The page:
The renal toxicity of NTA, which is considered to be a necessary precursor for renal tubular cell neoplasms, has been attributed to alterations in divalent cation (notably zinc and calcium) distribution in the urinary tract during urinary excretion. Urinary calcium and zinc increased and urinary magnesium decreased in weanling male Charles River rats fed 2% Na3NTA.H2O (840 mg NTA/kg bw per day) or 1.5% H3NTA (630 mg/kg bw per day) in the diet for five weeks; Nitrilotriacetic Acid (01/90) conversely, in the faeces, a decrease in zinc and an increase in magnesium were observed. The disposition of ingested manganese, iron or copper is not measurably altered by high doses of NTA.Footnote 42 Renal tubular cell toxicity is believed to be dependent on an increase in reabsorption of zinc from the plasma ultrafiltrate by tubular cells.Footnote 38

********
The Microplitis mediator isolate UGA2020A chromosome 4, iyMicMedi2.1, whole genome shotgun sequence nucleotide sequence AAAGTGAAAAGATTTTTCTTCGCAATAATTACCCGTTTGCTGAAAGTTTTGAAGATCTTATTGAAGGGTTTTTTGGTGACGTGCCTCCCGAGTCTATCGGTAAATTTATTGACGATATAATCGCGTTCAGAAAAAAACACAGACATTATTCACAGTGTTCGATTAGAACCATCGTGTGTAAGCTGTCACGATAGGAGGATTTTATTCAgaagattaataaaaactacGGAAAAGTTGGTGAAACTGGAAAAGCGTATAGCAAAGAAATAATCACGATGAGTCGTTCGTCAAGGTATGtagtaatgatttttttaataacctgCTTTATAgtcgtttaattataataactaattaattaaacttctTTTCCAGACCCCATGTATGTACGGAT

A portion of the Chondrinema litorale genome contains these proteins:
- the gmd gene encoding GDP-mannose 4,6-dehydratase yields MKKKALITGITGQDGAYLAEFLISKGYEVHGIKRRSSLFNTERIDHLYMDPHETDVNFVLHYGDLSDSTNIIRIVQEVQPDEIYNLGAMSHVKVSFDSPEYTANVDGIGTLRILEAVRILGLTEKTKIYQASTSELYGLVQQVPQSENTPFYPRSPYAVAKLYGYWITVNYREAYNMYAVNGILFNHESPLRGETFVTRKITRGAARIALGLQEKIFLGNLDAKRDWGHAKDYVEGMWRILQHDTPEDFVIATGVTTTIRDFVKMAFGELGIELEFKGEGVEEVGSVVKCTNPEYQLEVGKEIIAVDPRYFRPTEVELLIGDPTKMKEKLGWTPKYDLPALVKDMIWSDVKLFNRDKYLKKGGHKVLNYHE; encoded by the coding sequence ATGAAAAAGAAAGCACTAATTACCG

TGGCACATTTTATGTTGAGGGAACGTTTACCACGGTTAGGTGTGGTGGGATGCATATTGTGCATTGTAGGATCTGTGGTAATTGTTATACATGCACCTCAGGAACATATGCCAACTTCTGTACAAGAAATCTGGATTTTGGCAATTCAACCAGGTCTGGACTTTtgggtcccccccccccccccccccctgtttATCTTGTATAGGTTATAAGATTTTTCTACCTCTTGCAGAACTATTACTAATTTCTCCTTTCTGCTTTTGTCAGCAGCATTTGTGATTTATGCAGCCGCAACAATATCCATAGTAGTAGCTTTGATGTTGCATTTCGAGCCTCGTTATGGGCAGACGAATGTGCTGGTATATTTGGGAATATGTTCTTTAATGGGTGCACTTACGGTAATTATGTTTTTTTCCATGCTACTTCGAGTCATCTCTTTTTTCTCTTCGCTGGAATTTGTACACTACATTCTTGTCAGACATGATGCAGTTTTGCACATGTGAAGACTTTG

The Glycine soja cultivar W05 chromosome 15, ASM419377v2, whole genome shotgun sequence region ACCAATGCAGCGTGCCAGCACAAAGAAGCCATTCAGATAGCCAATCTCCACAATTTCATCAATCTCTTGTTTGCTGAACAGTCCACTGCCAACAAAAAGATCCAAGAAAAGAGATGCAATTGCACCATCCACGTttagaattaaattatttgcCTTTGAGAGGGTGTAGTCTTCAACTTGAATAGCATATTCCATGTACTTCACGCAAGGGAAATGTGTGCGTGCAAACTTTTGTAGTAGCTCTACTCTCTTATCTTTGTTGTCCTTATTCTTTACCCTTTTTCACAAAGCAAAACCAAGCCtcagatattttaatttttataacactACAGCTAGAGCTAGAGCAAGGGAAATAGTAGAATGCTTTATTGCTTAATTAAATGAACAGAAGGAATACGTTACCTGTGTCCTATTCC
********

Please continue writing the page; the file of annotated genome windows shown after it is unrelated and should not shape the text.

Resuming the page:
Transitional epithelial cell tumours occur only at doses of NTA higher than those that induce renal tubular cell tumours. Anderson et al. observed that only NTA doses that increase urinary calcium are associated with transitional epithelial cell tumours (i.e., ³1.4 mmol/kg bw per day, or 267.4 mg/kg bw per day).Footnote 4 It has been hypothesized that at concentrations of NTA in urine that exceed the total divalent metal concentration, uncomplexed NTA extracts extracellular calcium from the transitional epithelial cells of the urinary tract faster than it can be replenished.Footnote 4 Extraction of extracellular calcium reduces cell-to-cell adhesion, causing surface erosion, which provides an inordinate and sustained mitotic stimulus, which in turn can result in neoplasia in the presence of continued exposure.Footnote 4 Reductions in extracellular calcium are hypothesized to be a significant factor in metastasis.Footnote 43